Magnetism data files     |   .dat          |     .dat
Magnetism color files    |   .clr          |     non-existent
                         |                 |
   (The last letter of the picture file extension corresponds to
    the first letter of the main menu choice)

    The files "animate.exe" and "rrealm.exe" are no longer used
    in version 2.0. If you have them from earlier versions, you
    can remove them from your disk.
                                                           Page 9


   * Flat Range and Band Widths are entered as actual values
     rather than percentages. This allows much greater color

   * The F2 key has replaced the functions of the F1 key. F1
     is now ALWAYS used for help.

   * Graph Width will automatically be scaled to the nearest
     size evenly divisible by 80. (For example, if you enter
     130, it will be scaled up to 160.)

   * VGA or EGA mode can be chosen directly from data-entry menu.

   * Zoom mode is now available with Julia sets.

   * Escape sequence tracking (CTRL-T) is now available.

   * Newton's method pictures of the function x^3 - 1 are now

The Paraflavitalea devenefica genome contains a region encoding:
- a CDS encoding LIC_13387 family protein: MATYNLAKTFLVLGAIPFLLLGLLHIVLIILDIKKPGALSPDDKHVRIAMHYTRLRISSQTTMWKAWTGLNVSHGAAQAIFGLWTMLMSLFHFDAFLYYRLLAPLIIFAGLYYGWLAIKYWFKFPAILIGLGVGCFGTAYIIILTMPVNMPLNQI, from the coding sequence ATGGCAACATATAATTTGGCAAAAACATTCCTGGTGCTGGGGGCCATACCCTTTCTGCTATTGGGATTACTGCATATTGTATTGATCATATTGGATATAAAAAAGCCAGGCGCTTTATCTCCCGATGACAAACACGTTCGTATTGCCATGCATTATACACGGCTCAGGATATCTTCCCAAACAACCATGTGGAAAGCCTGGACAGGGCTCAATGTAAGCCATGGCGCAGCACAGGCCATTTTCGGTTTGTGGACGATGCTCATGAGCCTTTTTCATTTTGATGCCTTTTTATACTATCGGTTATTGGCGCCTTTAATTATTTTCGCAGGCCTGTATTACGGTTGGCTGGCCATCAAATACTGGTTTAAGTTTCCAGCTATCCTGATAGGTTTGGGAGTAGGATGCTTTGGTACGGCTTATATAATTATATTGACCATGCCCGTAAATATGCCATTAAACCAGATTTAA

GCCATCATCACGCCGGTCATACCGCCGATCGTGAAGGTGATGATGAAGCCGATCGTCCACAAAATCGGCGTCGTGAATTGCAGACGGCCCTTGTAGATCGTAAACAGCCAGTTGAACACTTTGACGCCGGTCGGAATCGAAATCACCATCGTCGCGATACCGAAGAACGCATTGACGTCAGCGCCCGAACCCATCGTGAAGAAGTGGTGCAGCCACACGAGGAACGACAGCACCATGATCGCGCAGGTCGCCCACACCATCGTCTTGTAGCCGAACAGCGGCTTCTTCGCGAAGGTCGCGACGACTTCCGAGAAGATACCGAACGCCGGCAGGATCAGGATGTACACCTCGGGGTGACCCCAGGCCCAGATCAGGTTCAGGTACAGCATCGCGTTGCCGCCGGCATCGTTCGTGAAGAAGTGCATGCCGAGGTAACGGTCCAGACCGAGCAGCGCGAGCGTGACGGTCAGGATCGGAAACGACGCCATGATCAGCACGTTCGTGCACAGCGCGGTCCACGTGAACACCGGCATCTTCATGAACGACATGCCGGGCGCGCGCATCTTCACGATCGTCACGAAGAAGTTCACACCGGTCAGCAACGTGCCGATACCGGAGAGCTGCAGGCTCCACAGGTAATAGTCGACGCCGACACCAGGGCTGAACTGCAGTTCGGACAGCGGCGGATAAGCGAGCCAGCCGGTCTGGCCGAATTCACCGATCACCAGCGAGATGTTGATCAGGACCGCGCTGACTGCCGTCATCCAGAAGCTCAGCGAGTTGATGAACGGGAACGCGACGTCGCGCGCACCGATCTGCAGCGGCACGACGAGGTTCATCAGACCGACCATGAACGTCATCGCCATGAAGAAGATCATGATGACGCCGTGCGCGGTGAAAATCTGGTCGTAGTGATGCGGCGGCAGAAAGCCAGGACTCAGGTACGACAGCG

correct. (The old versions had a bug which made these
     pictures look "fuzzy").
                                                           Page 10

     From the directory in which you installed Recursive Realm,
just type "rr" (without the quotes) and press enter. Another
option is to type "rr directory" where "directory" is the name
of the your picture directory. For example,

           rr c:\rrealm\pics

would start Recursive Realm in a directory on the C drive called
   New users should take the tour in the next section.
                                                           Page 11



     I recommend very strongly that you read the rest of this
manual but if you're like me and you want to play first, start
the program by typing "rr" (without the quotes) in the directory
in which you installed Recursive Realm. Take note of the disk
space in the upper left corner of the menu - These pictures range
in size from about 10k - 170k depending on your graphics and the
amount of detail in the picture. An average picture is about 50k.
If you think that you need to change drives  - press <F10> to
change the drive and/or directory. For dual-floppy systems, place
the files "rr.exe" and "rrwelc.ome" on one disk and build pictures
on the other. When you're ready, use your arrow keys to move to the
type of picture that you want to produce and press <RET>. Any existing
pictures of that type will be listed on the screen. Use your
arrow keys to highlight the desired picture and <RET> to view it.